Ruses of Freedom, Violence of Empire
ASE Commons (Coordinated by Macarena GÃƒÂ³mez-Barris, Maria Elena Martinez, Treva Ellison and Jujuana Preston)
A Series on Race, Power, and Critical Thought whose aim is to highlight the research of American Studies & Ethnicity (ASE) core and affiliated faculty and graduate students, and to build community through sustained conversations and workshops.
Co-sponsored with USC Comparative Literature and the Department of English
Speaker: Lisa Lowe (Tufts University)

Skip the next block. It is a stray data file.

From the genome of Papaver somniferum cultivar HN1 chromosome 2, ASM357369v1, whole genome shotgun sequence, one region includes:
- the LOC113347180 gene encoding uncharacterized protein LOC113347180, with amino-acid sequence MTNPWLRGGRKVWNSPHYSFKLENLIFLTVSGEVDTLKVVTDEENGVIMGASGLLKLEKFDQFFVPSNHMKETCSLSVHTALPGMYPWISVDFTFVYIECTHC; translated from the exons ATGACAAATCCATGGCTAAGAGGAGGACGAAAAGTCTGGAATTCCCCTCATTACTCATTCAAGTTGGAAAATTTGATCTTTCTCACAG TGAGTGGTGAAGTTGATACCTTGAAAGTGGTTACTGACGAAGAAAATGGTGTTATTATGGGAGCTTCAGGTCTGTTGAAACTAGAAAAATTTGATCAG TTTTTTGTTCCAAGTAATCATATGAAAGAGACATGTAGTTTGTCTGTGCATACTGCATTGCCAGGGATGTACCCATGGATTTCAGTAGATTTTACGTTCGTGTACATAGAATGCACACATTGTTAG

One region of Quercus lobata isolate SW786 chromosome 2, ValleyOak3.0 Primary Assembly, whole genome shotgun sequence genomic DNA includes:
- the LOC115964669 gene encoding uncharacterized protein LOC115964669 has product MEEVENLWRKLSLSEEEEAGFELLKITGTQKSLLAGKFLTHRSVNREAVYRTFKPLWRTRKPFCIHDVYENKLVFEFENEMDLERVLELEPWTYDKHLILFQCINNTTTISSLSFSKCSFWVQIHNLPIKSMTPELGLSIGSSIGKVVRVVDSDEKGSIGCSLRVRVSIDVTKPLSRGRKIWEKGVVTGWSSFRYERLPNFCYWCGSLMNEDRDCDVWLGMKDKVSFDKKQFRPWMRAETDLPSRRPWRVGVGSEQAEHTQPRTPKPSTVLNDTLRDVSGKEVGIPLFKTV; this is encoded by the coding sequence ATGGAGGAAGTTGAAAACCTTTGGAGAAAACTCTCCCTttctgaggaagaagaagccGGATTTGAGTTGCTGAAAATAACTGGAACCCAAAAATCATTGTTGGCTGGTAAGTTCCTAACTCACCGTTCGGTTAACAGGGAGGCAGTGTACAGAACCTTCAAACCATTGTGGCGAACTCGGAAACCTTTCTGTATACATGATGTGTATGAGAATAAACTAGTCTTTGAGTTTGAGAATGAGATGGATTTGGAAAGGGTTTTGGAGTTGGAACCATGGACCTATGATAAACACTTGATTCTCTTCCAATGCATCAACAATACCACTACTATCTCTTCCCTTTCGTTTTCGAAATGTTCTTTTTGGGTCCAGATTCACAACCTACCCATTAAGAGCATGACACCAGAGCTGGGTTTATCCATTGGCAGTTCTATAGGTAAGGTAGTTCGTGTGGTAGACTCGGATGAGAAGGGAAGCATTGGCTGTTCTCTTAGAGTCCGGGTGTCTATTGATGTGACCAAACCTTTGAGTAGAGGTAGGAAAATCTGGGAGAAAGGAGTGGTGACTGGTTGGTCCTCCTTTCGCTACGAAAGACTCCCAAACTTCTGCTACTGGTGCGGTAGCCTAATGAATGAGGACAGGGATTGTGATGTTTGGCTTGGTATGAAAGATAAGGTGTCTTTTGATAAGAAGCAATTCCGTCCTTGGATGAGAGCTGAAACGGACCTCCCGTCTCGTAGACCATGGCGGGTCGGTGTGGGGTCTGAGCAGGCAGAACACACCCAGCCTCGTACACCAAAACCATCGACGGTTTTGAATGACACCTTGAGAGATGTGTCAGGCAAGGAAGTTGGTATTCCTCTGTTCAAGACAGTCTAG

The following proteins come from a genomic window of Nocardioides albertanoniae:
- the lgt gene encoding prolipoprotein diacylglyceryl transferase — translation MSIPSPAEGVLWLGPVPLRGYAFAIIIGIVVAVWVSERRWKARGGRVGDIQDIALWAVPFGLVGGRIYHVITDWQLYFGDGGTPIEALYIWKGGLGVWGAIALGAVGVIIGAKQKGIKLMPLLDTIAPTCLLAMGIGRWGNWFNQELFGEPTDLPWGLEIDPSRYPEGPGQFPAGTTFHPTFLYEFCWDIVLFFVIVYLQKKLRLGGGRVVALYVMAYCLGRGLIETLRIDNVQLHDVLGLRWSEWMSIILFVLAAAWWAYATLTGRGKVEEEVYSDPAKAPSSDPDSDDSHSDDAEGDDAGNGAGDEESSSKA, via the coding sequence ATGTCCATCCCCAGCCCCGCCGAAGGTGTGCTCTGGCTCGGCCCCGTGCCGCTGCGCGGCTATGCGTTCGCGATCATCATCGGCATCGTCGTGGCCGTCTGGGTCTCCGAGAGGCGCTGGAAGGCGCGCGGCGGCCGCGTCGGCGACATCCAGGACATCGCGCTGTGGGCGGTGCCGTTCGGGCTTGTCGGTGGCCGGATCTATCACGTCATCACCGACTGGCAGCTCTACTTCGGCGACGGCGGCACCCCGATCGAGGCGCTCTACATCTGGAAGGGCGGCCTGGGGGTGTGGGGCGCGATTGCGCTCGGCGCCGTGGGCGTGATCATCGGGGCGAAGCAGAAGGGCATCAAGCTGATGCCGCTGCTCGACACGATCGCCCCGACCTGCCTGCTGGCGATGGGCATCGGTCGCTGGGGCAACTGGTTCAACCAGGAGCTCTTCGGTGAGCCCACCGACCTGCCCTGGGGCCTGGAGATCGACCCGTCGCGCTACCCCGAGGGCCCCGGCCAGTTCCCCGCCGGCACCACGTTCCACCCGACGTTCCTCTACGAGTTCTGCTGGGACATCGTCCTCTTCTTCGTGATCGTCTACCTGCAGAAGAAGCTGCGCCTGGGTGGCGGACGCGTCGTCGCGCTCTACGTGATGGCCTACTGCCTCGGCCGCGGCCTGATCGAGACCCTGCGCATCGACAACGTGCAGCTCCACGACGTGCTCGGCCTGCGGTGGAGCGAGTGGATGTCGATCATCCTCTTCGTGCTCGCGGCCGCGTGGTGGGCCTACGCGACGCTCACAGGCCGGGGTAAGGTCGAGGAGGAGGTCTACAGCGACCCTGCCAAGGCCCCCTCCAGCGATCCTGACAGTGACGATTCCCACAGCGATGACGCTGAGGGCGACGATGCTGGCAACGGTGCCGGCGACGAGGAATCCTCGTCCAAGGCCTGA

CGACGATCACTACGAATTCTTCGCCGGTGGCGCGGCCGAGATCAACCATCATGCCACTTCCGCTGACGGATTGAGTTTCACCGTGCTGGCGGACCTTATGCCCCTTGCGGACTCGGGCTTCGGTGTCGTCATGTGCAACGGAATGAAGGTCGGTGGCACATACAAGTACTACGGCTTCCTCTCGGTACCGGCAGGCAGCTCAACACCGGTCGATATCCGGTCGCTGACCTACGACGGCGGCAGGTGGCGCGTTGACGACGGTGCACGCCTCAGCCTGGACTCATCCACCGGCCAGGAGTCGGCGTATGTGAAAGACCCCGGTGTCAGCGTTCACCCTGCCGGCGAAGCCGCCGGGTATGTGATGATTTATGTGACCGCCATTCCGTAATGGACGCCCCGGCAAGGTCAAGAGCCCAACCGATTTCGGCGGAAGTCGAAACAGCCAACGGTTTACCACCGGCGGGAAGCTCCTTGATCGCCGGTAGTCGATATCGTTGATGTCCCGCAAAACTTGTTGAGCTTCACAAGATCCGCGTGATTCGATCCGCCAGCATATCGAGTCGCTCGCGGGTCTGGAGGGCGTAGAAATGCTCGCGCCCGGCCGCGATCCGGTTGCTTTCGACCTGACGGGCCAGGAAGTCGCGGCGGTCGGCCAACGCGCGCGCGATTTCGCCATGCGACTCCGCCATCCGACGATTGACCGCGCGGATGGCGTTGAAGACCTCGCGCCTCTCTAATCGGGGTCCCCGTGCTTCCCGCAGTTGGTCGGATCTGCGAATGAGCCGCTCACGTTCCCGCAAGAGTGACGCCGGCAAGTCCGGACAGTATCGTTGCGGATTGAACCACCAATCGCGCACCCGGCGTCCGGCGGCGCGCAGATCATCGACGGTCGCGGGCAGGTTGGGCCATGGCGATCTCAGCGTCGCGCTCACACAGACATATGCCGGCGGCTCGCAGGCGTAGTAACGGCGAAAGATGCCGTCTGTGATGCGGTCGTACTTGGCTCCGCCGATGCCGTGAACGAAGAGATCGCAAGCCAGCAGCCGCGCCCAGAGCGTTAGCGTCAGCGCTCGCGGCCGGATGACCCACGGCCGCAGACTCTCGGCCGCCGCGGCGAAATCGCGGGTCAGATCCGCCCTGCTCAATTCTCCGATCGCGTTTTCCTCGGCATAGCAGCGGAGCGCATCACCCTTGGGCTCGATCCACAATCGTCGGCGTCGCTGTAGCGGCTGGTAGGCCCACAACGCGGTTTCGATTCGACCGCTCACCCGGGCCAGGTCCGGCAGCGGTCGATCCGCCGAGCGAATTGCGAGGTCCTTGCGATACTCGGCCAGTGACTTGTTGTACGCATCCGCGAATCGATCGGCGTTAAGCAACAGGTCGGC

Contemporary discourse is filled with reports that we occupy a moment in which violence has become ubiquitous and mundane, implying that violence is no longer an exception, that it is antithetical to the reasoned social order that would otherwise contain it. This presentation suggests instead that violence is precisely a part of the world of reason, and discusses an historical episode in which liberal ideas of free trade and government were crucial vehicles for the violence of Anglo-American imperial expansion in British colonized India and Hong Kong. John Stuart Mill, for example, famously defined the "best government" as the one that discerned those who were "unfit for liberty" and proclaimed despotism "a necessary medicine for diseases of the body politic which could not be rid of by less violent means." Classic liberal rule of law provided for the state's "legitimate" violence against the threat of "illegitimate" from the violent "vagrants" and "criminals" it deemed disturbers of the "peace."